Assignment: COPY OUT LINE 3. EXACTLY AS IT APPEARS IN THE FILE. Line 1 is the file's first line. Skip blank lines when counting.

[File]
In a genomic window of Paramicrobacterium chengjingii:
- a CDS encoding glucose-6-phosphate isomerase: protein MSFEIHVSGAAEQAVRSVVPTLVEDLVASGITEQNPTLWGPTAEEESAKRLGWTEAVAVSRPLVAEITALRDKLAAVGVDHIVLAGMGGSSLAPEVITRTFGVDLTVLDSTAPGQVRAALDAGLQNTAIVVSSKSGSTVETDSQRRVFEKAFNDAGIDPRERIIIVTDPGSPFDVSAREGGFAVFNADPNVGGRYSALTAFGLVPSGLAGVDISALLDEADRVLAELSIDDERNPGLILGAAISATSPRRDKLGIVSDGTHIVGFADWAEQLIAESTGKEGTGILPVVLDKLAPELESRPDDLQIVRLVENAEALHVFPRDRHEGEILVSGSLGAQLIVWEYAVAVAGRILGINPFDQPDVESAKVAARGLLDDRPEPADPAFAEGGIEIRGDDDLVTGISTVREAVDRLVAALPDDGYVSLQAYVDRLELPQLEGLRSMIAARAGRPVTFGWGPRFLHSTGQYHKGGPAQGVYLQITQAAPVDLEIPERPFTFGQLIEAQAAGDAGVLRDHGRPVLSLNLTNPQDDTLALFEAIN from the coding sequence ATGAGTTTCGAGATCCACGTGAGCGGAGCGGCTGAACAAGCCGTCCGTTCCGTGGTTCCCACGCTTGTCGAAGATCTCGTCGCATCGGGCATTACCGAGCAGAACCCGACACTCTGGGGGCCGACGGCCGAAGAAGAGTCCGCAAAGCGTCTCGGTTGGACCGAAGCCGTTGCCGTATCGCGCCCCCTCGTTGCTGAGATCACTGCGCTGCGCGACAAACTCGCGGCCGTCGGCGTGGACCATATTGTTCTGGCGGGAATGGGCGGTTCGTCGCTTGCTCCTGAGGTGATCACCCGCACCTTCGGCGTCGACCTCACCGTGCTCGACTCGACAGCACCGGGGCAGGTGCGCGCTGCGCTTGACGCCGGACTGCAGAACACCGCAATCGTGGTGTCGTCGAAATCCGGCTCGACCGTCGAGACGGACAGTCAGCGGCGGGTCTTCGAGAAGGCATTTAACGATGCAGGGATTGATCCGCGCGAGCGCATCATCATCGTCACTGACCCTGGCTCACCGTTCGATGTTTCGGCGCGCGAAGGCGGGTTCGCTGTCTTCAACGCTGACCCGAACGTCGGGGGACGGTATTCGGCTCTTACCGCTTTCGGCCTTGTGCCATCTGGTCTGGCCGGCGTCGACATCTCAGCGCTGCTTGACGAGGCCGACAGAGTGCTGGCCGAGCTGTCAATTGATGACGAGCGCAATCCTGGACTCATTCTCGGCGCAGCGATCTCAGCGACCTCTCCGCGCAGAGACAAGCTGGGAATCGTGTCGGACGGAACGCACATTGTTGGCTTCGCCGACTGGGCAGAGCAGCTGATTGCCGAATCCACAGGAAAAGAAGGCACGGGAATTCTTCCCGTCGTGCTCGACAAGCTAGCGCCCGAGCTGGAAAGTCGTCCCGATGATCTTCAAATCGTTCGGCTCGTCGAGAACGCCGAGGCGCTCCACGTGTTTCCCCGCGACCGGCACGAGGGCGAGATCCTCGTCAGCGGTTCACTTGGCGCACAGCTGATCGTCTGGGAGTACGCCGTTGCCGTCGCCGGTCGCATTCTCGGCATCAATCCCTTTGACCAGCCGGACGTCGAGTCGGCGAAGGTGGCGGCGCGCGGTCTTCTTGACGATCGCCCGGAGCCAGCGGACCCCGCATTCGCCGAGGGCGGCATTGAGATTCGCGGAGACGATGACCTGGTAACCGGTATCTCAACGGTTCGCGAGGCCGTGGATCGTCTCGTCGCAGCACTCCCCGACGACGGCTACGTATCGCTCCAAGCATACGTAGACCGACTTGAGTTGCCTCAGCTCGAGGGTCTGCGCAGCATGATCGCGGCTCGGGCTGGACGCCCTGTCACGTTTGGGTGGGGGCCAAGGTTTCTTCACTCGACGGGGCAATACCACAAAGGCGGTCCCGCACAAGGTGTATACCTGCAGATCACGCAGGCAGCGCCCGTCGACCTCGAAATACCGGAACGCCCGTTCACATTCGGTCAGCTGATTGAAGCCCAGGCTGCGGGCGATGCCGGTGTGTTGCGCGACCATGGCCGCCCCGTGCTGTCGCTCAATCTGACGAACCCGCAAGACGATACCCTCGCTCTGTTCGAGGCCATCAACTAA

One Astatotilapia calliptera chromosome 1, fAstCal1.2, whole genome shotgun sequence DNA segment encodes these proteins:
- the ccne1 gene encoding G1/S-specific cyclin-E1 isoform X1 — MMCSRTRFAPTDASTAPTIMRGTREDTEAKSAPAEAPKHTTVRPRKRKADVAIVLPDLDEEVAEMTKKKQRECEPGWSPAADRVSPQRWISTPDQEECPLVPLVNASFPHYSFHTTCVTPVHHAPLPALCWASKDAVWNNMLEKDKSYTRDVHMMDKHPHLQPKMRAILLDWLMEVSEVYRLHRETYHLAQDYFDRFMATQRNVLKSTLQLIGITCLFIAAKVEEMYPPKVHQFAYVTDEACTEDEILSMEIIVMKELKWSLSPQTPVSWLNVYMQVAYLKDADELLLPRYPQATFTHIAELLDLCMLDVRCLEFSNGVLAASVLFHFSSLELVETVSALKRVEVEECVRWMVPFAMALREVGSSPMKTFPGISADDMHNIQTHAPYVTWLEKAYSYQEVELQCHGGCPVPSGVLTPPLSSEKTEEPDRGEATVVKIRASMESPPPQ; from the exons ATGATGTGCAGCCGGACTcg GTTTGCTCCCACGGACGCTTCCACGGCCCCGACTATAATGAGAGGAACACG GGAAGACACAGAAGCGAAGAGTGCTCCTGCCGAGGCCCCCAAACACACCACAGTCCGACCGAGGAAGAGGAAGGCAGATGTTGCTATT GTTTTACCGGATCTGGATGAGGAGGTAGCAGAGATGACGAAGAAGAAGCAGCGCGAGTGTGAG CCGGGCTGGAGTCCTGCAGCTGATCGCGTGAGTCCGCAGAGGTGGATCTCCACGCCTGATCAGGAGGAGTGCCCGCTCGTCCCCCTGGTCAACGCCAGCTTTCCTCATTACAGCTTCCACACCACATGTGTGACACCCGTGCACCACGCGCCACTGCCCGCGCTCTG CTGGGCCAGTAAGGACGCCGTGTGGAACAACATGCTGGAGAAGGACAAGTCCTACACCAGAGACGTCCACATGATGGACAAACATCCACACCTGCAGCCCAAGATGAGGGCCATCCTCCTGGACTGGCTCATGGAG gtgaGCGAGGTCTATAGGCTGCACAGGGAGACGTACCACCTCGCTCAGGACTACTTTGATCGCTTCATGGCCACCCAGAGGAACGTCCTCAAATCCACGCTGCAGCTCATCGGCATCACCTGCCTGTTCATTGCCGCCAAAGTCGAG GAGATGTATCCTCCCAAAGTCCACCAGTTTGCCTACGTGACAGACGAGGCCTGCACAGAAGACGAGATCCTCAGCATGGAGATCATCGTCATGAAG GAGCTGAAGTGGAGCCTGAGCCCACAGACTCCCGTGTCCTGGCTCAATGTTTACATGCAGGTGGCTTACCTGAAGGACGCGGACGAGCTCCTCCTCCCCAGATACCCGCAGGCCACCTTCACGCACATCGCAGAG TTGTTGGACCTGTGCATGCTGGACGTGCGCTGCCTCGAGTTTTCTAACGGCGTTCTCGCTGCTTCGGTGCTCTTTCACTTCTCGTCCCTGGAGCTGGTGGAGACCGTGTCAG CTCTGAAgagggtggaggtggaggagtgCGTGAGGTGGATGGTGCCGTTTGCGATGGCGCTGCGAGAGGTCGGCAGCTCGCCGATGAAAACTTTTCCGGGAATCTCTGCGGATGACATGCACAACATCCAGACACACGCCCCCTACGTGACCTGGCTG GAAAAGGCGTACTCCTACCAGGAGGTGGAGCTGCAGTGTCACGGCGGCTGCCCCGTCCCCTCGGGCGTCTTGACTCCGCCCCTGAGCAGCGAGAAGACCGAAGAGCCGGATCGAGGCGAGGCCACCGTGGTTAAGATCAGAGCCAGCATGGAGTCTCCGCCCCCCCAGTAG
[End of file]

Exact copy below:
One Astatotilapia calliptera chromosome 1, fAstCal1.2, whole genome shotgun sequence DNA segment encodes these proteins: